A new milestone in the development of the Bitcoin reference implementation has been reached, version 0.9.0. As a major version it introduces both new features and bug fixes.
The full list of changes is huge and it is too much to mention everything in this blog post. I will highlight a few prominent changes from a user perspective.
Payment requests are Bitcoin invoices. They were introduced (in BIP 70) to solve the limitations of Bitcoin URIs and provide a safe and flexible payment solution. For example a refund address is automatically provided to the merchant to be able to refund the order when something goes wrong. Payment requests can be also be cryptographically signed to make sure that the payment goes to the intended recipient.
The payment requests can be sent by a website (as a link) but also sent over mail or any other communication medium that supports file attachments. When opening a payment request is will be shown like this:
The payment request functionality in 0.9.0 is a first iteration. In upcoming releases the user experience and functionality will be fine-tuned. For merchants it is recommended to migrate to using payment requests as soon as possible. Various other Bitcoin wallets, as well as payment providers such as Bitpay have already added support.
Rebranding to Bitcoin Core
A long time ago the Bitcoin reference implementation was the only implementation of Bitcoin.
This time is long past and today quite a few alternative clients exist, which makes it ever more important to distinguish between Bitcoin-the-network and Bitcoin-the-software.
For this reason the Bitcoin reference client has been rebranded with 0.9.0. The new name is Bitcoin Core.
The name “Core” highlights the purpose of the software to run the core infrastructure of the Bitcoin network. It also describes the near-future direction of the project to encompass the core functionality instead of trying to be everything for everyone. Over the next releases, non-core functionality (such as the wallet) will be split off to different projects to allow independent collaboration and release cycles.
New receive coins workflow
A more convenient workflow has been introduced for receiving coins. The Receive tab has been replaced with a form in which an invoice can be created.
Let’s say that you want to request a payment from someone. You can fill in the amount of coins requested, the label and a message for the payer. All of these attributes are optional, so it is possible to just request an address without entering any of these.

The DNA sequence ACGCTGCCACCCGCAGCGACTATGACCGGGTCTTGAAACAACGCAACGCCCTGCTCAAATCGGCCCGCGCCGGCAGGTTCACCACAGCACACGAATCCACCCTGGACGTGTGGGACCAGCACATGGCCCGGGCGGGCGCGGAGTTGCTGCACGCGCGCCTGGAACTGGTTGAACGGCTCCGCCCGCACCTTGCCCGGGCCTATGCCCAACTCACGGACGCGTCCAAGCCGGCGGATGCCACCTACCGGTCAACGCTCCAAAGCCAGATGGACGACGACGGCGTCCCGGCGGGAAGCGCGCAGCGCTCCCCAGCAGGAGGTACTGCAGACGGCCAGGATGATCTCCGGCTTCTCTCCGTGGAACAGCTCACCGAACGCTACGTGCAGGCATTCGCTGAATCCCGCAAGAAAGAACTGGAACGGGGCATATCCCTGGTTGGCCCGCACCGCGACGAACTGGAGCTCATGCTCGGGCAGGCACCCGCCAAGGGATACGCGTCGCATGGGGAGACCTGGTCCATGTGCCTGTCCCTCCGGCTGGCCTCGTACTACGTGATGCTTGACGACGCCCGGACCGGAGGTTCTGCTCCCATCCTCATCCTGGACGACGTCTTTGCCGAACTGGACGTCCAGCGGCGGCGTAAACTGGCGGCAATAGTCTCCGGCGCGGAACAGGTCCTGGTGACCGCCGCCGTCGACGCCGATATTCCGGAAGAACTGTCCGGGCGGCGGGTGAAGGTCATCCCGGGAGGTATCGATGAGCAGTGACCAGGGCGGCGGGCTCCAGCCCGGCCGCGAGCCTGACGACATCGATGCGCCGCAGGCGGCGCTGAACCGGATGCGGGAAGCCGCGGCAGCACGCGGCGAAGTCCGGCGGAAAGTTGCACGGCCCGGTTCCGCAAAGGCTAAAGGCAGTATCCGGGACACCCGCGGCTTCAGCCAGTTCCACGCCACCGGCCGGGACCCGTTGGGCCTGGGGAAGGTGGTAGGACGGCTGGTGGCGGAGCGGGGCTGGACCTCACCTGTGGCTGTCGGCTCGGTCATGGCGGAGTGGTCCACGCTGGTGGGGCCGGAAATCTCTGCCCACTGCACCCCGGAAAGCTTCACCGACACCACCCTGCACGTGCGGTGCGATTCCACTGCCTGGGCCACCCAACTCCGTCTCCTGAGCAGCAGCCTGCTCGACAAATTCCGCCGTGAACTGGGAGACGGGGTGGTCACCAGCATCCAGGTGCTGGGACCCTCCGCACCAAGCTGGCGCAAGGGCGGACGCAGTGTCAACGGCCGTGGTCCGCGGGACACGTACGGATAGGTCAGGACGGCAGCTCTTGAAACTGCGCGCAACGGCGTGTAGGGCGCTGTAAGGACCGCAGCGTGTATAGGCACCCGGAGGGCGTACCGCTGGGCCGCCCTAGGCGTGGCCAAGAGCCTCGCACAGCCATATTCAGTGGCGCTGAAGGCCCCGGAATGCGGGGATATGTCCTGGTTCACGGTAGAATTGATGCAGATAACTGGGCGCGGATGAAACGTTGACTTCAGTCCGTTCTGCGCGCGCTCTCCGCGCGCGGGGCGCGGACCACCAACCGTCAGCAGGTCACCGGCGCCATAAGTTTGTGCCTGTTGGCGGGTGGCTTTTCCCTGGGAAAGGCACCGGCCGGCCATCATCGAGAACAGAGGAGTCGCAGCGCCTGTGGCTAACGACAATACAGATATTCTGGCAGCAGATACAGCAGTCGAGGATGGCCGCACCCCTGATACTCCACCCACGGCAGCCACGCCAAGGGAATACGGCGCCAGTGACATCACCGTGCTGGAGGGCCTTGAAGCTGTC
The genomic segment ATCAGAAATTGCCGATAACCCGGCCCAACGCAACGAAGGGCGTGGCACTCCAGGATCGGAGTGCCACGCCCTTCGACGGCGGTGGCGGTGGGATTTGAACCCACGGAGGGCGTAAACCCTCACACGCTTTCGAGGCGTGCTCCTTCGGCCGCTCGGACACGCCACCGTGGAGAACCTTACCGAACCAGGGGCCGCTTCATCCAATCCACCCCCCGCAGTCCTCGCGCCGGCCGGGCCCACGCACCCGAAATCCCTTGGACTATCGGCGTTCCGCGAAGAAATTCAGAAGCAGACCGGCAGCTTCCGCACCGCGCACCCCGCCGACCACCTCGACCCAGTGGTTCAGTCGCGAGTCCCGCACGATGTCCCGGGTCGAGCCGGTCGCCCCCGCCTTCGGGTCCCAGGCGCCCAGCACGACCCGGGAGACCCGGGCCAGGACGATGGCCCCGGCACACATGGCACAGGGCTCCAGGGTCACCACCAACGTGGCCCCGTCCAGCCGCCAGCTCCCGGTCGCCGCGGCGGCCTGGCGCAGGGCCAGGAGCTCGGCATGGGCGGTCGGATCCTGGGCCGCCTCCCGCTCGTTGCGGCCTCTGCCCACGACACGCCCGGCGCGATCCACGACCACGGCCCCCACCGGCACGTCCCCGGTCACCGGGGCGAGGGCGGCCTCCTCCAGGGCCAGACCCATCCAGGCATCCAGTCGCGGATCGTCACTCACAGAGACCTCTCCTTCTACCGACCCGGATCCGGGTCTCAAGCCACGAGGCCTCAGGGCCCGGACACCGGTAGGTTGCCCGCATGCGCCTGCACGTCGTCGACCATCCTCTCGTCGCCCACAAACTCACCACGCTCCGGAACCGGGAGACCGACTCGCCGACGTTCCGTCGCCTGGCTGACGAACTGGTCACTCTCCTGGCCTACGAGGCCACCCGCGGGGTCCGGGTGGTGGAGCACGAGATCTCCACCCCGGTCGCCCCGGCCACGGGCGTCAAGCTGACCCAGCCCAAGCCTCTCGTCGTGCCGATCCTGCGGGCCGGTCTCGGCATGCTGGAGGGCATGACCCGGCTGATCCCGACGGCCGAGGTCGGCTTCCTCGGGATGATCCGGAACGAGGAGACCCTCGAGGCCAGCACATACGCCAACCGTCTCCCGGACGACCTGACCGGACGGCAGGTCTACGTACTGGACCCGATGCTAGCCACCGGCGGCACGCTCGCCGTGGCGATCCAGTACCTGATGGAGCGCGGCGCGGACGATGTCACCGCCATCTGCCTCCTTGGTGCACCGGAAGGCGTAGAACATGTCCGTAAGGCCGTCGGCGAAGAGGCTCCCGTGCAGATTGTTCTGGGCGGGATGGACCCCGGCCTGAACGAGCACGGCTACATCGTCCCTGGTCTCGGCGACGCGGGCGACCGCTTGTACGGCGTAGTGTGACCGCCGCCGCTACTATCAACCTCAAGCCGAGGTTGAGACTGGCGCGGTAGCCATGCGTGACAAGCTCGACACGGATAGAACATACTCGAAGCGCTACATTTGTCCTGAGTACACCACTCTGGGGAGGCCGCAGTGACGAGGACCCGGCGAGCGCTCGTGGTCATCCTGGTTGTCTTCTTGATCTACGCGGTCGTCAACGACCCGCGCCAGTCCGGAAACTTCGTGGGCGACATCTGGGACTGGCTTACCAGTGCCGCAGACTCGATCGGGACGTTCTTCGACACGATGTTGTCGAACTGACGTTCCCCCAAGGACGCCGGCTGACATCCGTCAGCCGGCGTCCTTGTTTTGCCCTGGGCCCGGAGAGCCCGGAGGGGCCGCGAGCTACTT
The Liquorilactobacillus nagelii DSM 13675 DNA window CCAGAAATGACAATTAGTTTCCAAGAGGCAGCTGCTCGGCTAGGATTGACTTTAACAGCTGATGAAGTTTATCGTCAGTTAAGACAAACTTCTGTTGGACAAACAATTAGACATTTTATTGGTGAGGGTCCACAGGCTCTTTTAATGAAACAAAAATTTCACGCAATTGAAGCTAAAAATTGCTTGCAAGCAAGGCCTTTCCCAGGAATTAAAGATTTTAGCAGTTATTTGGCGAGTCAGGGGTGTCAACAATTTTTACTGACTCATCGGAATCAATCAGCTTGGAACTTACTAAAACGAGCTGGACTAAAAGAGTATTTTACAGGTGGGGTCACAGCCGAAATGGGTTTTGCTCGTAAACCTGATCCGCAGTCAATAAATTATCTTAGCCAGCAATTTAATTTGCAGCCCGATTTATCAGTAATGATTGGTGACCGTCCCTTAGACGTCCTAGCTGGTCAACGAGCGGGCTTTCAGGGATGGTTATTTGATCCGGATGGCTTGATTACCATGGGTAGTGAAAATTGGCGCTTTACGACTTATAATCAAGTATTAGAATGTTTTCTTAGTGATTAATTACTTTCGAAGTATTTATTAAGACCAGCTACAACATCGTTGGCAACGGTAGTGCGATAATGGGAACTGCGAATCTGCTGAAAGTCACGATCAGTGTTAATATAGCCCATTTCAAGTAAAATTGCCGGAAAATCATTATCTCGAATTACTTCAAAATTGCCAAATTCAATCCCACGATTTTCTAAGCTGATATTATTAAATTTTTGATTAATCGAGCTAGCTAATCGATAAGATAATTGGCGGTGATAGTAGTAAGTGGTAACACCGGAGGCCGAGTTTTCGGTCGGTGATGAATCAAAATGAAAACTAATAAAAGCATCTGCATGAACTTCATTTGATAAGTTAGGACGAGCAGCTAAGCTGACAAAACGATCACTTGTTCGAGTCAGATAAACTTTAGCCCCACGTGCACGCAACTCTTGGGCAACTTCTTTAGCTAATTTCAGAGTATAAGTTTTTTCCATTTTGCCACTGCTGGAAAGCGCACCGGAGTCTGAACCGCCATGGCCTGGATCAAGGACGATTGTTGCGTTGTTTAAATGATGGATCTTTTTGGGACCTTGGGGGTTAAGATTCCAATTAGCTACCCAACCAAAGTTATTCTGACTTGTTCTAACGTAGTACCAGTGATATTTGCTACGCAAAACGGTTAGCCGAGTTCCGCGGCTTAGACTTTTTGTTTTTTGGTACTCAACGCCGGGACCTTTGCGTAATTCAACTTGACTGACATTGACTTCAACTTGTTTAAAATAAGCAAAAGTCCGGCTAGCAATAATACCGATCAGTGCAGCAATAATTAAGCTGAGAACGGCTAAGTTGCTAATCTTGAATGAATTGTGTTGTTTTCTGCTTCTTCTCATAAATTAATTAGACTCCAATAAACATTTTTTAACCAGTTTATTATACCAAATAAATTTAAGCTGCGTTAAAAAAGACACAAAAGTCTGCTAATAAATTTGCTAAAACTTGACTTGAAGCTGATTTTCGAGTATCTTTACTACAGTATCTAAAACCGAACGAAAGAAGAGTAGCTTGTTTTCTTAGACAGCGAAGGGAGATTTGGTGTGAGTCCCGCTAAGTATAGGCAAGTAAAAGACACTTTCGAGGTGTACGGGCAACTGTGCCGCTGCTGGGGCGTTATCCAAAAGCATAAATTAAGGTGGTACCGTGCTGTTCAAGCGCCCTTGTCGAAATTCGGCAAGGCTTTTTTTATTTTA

When finished, this invoice is immediately shown with a QR code and Bitcoin URI. All information can be easily copied to be pasted in a document or message. The QR code can be scanned with a mobile device.
These invoices will be stored in a list for later reference. Unlike receiving addresses which are kept forever, these invoices can be freely deleted. It is possible to get the full list of receiving addresses as before through Receiving Addresses… in the File menu.
Coin Control is a new feature for advanced users that allows manual control over coin selection. Every time that you receive coins, a new unspent output is added to the wallet. These outputs (“coins”) are combined as necessary for outgoing payments. Normally this selection process happens automatically and outside control of the user. With Coin Control, the user can select which unspent outputs to use as inputs to an transaction. It also makes it possible to control to which address the change will go.
Exercising manual control over coin selection allows for a degree of privacy by controlling which coins are used together, and thus what a third party looking at the block chain will see. It also gives insight into the inner workings of Bitcoin, such as the fee computation and the size of transactions which is nice for educational value.
Coin Control is disabled by default and can be enabled through the Options:
Work on Coin Control has been going on for a long time as a separate patch. With the 0.9 release it has finally been integrated into the upstream repository.
Last but not least, thanks to everyone that helped in developing, testing, translating, documenting, or who contributed in any other way to make this release possible!